Riley remembered Loeb as an intelligent man who had an "incredible grasp of world affairs."

If Loeb was planning to be away from the newspaper, he would "in one afternoon sit down and flawlessly type five editorials with no typos to run each day that he would be gone," Riley said. "If there was something that might change, he would provide different paragraphs that could be inserted to keep the editorial current."

In April 1961, Loeb was appointed by President John F. Kennedy as ambassador to Peru. He remained at that post until November of 1962 when he resigned after the military overthrew the elected officials in that country in a bloodless coup.

In 1963, he was appointed again by Kennedy, as ambassador to Guinea, located on the west coast of Africa.

Of the appointment to Peru, Loeb wrote on April 1, 1961: "The telephone call came some weeks ago, on February 20, to be precise. It was almost totally unexpected. Not completely because some weeks previously there had been some conversations about a similar appointment. But these suggestions had long since been filed and forgotten.

"When Undersecretary of State Chester Bowles called to say that President Kennedy wanted me to become Ambassador to Peru, I could hardly say no. How could anyone in such a circumstance? I couldn't. I said yes.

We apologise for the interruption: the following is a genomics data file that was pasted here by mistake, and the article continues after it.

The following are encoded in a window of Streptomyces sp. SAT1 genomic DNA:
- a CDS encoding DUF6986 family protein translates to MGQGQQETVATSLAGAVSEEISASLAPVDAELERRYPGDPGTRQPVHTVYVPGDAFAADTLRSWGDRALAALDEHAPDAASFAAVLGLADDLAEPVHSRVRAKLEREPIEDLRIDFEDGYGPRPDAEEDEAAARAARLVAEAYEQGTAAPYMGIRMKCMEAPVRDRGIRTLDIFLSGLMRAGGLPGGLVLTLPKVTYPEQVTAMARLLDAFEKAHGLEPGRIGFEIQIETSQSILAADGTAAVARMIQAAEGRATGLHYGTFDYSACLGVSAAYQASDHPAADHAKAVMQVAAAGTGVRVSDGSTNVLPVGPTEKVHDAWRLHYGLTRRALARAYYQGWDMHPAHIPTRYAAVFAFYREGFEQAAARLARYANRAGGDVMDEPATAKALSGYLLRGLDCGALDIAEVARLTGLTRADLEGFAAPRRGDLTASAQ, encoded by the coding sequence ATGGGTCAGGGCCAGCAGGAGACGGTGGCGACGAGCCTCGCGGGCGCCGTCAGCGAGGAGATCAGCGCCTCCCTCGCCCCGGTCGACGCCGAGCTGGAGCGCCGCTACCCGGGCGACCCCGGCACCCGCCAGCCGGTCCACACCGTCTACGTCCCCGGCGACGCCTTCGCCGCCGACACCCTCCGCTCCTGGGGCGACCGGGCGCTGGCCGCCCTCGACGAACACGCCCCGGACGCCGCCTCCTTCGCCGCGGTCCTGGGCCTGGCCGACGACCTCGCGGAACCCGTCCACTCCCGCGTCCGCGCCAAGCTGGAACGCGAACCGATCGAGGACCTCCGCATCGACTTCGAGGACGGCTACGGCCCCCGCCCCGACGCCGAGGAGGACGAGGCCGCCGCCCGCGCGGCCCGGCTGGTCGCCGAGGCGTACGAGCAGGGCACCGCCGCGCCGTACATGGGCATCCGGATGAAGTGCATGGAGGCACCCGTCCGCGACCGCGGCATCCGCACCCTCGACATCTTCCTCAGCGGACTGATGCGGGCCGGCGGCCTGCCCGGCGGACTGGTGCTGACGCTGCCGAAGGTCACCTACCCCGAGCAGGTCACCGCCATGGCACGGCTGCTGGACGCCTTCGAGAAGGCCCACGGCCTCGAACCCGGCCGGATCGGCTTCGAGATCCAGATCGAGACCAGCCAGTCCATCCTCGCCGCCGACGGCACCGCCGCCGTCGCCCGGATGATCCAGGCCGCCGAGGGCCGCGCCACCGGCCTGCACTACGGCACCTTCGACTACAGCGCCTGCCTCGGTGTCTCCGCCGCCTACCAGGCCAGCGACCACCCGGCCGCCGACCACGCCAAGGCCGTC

"I have accepted the appointment because I consider it the greatest challenge that I have ever been asked to face, and the greatest opportunity to be of service to my country. The task of representing the United States in the third largest country of South America comes at a time when the entire hemisphere is torn with conflicting tendencies and when our government is launched on a massive new program to build democratic strength in all the Americas."

A 1961 article in the New York Post described the soon to be 57-year-old ambassador as a "tall, free-gaited, Lincolnesque man with an easy-going exterior and a churning, socially conscious interior. He has been aptly described as a lean, youthful former teacher of romance languages who has never permitted his ulcers to weaken his intestinal fortitude."

"He was a good friend of mine, a good friend of the town and a good friend of the area. He did a lot for many people and was a real nice guy," said Bill Sweeney of Saranac Lake. "You never knew whom you might meet with him. They were of every different race, creed, color and persuasion and non-persuasion."

Loeb also served on the first Board of Trustees of North Country Community College, being appointed to the position by the Franklin County Legislature in 1966. He served as a trustee until 1975. He was adamant that the community take a leading role in shaping the college.

"Our challenge and our opportunity, as a community, lie not in making the decision but in offering the decision-makers the kind of support without which any college will be seriously handicapped," Loeb wrote in an editorial shortly after the state Board of Regents approved the establishment of the college in 1966.

Funeral arrangements are with the Knight Funeral Home of White River Junction, Vt.

Memorial donations may be made to the Americans for Democratic Action, 1511 K St. Northwest, Suite 941, Washington, D.C. 20005.